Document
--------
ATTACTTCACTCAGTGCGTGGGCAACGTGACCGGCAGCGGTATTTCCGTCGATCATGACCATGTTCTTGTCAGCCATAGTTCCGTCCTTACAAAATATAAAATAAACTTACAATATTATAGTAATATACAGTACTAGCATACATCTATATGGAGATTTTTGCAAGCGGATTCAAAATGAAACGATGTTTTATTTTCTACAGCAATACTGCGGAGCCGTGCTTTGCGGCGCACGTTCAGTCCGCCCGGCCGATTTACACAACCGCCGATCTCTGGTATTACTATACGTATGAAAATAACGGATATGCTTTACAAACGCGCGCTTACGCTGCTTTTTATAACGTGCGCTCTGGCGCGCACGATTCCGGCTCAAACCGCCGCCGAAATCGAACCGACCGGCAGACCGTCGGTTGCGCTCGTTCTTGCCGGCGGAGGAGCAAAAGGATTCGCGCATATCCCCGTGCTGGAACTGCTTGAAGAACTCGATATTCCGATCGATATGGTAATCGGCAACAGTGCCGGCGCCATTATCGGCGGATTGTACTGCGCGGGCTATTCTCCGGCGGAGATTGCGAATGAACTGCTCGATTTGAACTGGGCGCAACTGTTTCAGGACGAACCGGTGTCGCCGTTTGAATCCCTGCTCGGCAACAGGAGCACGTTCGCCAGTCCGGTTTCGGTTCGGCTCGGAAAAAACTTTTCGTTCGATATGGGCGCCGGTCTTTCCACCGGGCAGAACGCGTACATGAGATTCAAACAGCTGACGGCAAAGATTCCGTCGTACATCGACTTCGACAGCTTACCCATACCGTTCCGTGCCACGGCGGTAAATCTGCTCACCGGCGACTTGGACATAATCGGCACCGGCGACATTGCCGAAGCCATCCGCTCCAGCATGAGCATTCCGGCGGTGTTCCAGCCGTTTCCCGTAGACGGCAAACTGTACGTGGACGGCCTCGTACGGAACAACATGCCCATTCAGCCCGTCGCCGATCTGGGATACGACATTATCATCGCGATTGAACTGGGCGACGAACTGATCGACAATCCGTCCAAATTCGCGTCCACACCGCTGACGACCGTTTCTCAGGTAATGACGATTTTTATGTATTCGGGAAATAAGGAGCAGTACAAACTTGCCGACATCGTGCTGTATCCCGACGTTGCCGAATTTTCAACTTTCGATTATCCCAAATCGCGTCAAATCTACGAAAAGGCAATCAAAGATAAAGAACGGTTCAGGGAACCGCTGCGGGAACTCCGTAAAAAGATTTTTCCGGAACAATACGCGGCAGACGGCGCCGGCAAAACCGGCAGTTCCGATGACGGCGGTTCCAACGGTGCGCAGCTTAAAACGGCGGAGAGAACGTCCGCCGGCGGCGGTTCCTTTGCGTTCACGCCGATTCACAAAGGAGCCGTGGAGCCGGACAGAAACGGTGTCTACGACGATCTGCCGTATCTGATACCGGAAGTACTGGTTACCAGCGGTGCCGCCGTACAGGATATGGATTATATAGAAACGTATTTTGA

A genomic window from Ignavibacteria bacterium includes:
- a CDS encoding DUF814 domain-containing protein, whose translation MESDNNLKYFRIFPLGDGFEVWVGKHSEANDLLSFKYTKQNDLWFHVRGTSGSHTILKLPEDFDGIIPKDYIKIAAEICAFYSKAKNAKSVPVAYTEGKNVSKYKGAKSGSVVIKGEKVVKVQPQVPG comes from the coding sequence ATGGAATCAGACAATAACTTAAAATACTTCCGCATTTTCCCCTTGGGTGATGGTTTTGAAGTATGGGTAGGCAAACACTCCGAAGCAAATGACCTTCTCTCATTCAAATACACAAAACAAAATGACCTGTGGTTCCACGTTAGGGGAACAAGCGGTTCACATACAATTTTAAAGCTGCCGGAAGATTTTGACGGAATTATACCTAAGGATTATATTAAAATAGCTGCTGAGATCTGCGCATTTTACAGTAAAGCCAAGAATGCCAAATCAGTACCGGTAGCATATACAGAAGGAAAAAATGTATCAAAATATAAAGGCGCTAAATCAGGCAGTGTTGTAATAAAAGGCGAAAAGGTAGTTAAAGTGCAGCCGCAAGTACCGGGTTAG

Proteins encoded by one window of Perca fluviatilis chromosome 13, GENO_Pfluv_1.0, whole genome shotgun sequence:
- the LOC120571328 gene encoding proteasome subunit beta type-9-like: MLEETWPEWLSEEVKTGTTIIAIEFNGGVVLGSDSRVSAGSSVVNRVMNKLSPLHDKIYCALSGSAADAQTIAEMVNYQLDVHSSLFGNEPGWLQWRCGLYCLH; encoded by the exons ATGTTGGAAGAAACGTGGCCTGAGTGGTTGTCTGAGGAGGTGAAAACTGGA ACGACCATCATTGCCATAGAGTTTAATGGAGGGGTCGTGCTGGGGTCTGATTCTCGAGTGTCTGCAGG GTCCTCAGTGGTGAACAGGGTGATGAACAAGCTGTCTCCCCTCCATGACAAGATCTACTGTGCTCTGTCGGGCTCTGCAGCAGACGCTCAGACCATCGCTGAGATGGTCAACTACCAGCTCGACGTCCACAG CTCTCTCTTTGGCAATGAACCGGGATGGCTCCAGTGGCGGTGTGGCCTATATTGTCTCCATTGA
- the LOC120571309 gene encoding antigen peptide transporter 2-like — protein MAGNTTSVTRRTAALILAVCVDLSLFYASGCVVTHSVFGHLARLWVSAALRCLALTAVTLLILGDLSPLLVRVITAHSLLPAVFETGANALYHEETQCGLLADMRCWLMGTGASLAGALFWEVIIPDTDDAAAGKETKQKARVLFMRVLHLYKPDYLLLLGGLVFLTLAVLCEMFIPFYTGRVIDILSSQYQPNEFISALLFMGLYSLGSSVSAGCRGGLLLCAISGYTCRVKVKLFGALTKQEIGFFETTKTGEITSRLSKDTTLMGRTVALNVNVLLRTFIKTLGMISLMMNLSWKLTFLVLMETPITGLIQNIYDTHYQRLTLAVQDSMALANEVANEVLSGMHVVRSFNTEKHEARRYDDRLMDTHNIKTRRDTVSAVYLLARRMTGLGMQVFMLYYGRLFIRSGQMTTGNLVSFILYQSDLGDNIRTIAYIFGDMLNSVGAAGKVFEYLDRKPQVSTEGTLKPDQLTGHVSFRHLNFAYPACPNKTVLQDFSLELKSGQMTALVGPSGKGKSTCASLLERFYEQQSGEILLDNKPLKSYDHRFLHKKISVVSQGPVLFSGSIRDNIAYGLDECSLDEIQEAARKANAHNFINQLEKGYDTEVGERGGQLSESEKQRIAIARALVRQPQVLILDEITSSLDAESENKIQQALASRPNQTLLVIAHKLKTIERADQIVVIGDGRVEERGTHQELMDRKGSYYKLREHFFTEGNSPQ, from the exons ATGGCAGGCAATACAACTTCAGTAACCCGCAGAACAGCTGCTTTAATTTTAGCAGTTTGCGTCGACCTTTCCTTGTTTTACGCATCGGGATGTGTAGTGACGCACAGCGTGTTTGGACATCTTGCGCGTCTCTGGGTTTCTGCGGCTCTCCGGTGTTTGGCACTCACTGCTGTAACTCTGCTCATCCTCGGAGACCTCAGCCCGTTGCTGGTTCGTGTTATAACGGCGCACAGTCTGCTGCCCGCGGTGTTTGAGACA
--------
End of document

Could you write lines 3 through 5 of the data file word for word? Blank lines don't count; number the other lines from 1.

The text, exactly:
- a CDS encoding DUF814 domain-containing protein, whose translation MESDNNLKYFRIFPLGDGFEVWVGKHSEANDLLSFKYTKQNDLWFHVRGTSGSHTILKLPEDFDGIIPKDYIKIAAEICAFYSKAKNAKSVPVAYTEGKNVSKYKGAKSGSVVIKGEKVVKVQPQVPG comes from the coding sequence ATGGAATCAGACAATAACTTAAAATACTTCCGCATTTTCCCCTTGGGTGATGGTTTTGAAGTATGGGTAGGCAAACACTCCGAAGCAAATGACCTTCTCTCATTCAAATACACAAAACAAAATGACCTGTGGTTCCACGTTAGGGGAACAAGCGGTTCACATACAATTTTAAAGCTGCCGGAAGATTTTGACGGAATTATACCTAAGGATTATATTAAAATAGCTGCTGAGATCTGCGCATTTTACAGTAAAGCCAAGAATGCCAAATCAGTACCGGTAGCATATACAGAAGGAAAAAATGTATCAAAATATAAAGGCGCTAAATCAGGCAGTGTTGTAATAAAAGGCGAAAAGGTAGTTAAAGTGCAGCCGCAAGTACCGGGTTAG

Proteins encoded by one window of Perca fluviatilis chromosome 13, GENO_Pfluv_1.0, whole genome shotgun sequence:
- the LOC120571328 gene encoding proteasome subunit beta type-9-like: MLEETWPEWLSEEVKTGTTIIAIEFNGGVVLGSDSRVSAGSSVVNRVMNKLSPLHDKIYCALSGSAADAQTIAEMVNYQLDVHSSLFGNEPGWLQWRCGLYCLH; encoded by the exons ATGTTGGAAGAAACGTGGCCTGAGTGGTTGTCTGAGGAGGTGAAAACTGGA ACGACCATCATTGCCATAGAGTTTAATGGAGGGGTCGTGCTGGGGTCTGATTCTCGAGTGTCTGCAGG GTCCTCAGTGGTGAACAGGGTGATGAACAAGCTGTCTCCCCTCCATGACAAGATCTACTGTGCTCTGTCGGGCTCTGCAGCAGACGCTCAGACCATCGCTGAGATGGTCAACTACCAGCTCGACGTCCACAG CTCTCTCTTTGGCAATGAACCGGGATGGCTCCAGTGGCGGTGTGGCCTATATTGTCTCCATTGA